“There is a time to be born and a time to die” said the wise teacher (Ecclesiastes 3:1).
I wish he was only half right. Indeed, death is “the last enemy to be destroyed” (I Corinthians 15:26). I long for the world where “there will be no more death…” (Revelation 21:4).
But until we enter that world, as the wise teacher wrote, “Death is the destiny of every man; the living should take this to heart” (Ecclesiastes 7:2).
We are all wise to join the Psalmist and ask God to, “Teach us to realize the brevity of life, so that we may grow in wisdom” (Psalm 90:12).
When we are young we tend to live as if there is no end. As we grow older, we should become wiser about matters of living and dying.
There are always people who believe that everything ends with death. Yet I find the thought of death getting the last word terribly wrong and very sad.
I believe we were made for more and no one taught me to believe it. What did the wise teacher mean when he wrote that God “has set eternity in the human heart”? (Ecclesiastes 3:11).
So the the ancient question lives on, “If a man dies, shall he live again?” (Job 14:14) deserves an answer.
Living, Dying and Living again
I don’t pretend to have all the answers to life and death but what I’ve found has proven reliable. I discovered this hope in the pages of the Bible – a book about living, dying, and living again. It boldly announces the inevitability of death for all people and yet offers hope for those who are destined to die.
The main character of the Bible is Jesus. He said amazing things about death and about life after death. He used the language of destiny and determination when speaking of his own death.
“Listen,” he said, “we’re going up to Jerusalem, where the Son of Man will be betrayed…They will sentence him to die and hand him over to the Romans. They will mock him, spit on him, flog him with a whip, and kill him…” (Mark 10:32-34).
Jesus spoke of being “the good shepherd who lays down his life for the sheep” (John 10:11). He said, “No one can take my life from me. I sacrifice it voluntarily. For I have the authority to lay it down when I want to and also to take it up again” (John 10:18).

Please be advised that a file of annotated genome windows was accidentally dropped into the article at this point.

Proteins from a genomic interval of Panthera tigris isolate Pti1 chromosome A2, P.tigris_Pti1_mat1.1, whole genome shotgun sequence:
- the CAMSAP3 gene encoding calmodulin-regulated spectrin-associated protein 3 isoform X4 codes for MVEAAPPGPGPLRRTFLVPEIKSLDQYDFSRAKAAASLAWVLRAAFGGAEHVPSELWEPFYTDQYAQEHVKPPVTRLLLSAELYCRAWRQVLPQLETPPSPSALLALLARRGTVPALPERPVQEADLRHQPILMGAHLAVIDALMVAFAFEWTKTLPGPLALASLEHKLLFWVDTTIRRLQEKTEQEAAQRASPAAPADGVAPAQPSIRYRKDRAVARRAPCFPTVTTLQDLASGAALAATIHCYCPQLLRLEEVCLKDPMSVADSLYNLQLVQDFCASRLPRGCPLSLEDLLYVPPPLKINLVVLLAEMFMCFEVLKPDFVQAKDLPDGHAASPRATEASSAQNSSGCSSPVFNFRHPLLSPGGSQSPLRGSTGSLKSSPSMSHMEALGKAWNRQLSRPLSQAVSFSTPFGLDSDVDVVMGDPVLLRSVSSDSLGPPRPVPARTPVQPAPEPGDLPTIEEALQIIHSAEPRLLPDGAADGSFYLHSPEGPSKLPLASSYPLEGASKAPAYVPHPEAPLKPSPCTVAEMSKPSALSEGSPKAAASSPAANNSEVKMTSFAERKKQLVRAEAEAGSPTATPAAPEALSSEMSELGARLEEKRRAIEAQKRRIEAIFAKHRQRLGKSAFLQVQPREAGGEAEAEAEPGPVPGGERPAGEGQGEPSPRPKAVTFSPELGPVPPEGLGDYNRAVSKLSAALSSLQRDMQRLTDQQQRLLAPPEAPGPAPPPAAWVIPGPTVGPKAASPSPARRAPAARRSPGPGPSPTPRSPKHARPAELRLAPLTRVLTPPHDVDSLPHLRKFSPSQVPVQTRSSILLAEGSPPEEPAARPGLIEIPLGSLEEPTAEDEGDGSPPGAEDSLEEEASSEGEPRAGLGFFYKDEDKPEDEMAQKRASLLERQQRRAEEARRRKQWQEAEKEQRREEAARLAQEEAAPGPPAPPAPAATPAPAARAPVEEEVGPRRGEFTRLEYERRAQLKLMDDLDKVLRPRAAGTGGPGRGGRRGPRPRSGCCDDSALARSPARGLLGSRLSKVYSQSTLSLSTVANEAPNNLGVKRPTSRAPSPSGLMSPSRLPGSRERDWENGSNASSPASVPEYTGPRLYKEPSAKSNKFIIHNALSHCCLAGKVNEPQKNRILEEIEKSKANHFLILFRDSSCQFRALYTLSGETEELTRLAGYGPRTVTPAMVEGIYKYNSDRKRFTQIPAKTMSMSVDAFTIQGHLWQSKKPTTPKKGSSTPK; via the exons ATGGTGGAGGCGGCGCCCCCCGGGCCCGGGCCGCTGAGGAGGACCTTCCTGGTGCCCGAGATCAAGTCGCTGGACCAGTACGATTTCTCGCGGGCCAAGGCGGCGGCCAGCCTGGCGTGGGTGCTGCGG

The death of death
Those unfamiliar with Christianity might find it curious how much emphasis the first followers of Jesus attached to his death. They even spoke of boasting in the cruel instrument of his death, the cross. His followers today continue to eat bread and drink the fruit of the vine in memory of his death.
Christians have always embraced the cross as the symbol of faith. It’s hard to travel a hundred miles anywhere on the earth without encountering the cross in art, jewelry or architecture. There is something astonishing about this. In the Greco-Roman world, the cross was an instrument of degrading torture and humiliating death. It was reserved for violent criminals and traitors.
When Jesus died something happened on His cross that brought hope. I don’t know how to soften this truth for those who find it too hard to accept. Simply put, Jesus died for sinners like you and me. He died because death is the punishment sin deserves. He died to take our punishment for us and to free us from the fear of death.
Centuries prior to his death, the prophet foretold it, “But he was pierced for our transgressions, he was crushed for our iniquities; the punishment that brought us peace was upon him…” (Isaiah 53:5).
Gratefully, the account of Jesus does not end with death. He broke death’s power. The Christian hymn says, “Death cannot keep its prey, Jesus my savior; He tore the bars away, Jesus my Lord.”
Jesus said, “I am to the resurrection and the life; he who believes in me shall live even if he dies” (John 11:25).
The hope I have found is in Jesus Christ — the one who said, “I am the living one; I was dead, and behold I am alive forever and ever! And I hold the keys of death and Hades” (Revelation 1:18).
We can only celebrate victory over death through Jesus. He said, “Because I live you also will live” (John 14:19). He promised that, “… everyone who looks to the Son and believes in Him shall have eternal life, and I will raise him up at the last day” (John 6:40).
When early Christians spoke of Jesus’ resurrection, they did not mean his influence remains and his cause moves forward. They were not referring to a spirit of resurrection; an ideal of new beginnings. They meant He lives. The same Jesus who walked with them, taught them and died on the cross is alive — forever!
I don’t know of any hope for life beyond the grave apart from what is promised through Jesus’ death and resurrection.
How sad it would be if death got the last word.